The Standard & Poor’s 500 Index may extend its decline another 11 percent after breaking its February low, according to Execution Noble LLC.
The benchmark for U.S. equities yesterday completed its biggest two-day drop in 14 months, closing at a 2010 low. That suggests the biggest retreat since the bull market began may not be over, said Rick Bensignor, Execution Noble’s New York-based chief market strategist. The decline put the index at 5 percent below its 200-day average for the first time since January 2008, a sign the market’s retreat is gaining momentum, according to Jack A. Ablin, chief investment officer at Harris Private Bank.
“Things will get bleaker,” Bensignor, who has studied charts of trading patterns and prices to predict market moves since 1979, wrote in a note. “Our best guess is that the bulk of whatever buyers are around now are likely value investors doing some selected picking, but that the trend is down.” He predicts the index could fall to around 950.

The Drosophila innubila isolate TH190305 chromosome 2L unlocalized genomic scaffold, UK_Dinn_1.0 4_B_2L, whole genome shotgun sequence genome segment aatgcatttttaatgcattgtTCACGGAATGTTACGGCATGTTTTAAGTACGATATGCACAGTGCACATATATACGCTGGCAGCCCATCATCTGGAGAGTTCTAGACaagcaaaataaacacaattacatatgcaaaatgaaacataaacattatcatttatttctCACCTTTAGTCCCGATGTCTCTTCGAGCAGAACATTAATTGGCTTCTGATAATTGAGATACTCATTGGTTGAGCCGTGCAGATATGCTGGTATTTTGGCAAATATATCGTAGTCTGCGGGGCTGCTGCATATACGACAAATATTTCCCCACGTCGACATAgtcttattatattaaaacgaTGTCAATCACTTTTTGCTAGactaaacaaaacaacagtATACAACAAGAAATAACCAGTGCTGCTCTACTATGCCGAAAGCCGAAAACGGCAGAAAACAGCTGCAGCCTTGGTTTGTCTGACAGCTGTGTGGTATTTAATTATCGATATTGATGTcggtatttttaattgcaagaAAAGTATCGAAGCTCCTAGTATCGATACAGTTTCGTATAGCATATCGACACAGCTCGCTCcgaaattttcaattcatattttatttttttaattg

The S&P 500 has slumped 13 percent since its 2010 high on April 23 on concern the sovereign debt crisis in Europe will hinder global economic growth. The index last week rose for two consecutive days for the first time since April, then plunged 3.4 percent on June 4, after the U.S. Labor Department report showed lower employment growth than economists estimated.
Philip J. Roth, chief technical market analyst at Miller Tabak & Co., said that while the S&P 500 managed to hold above its May 25 intraday low of 1,040.78, investors “should be prepared for another down leg.”
“The medium term trend is on the brink of turning down,” he said. “The onus is clearly on the bulls to avoid a breakdown.”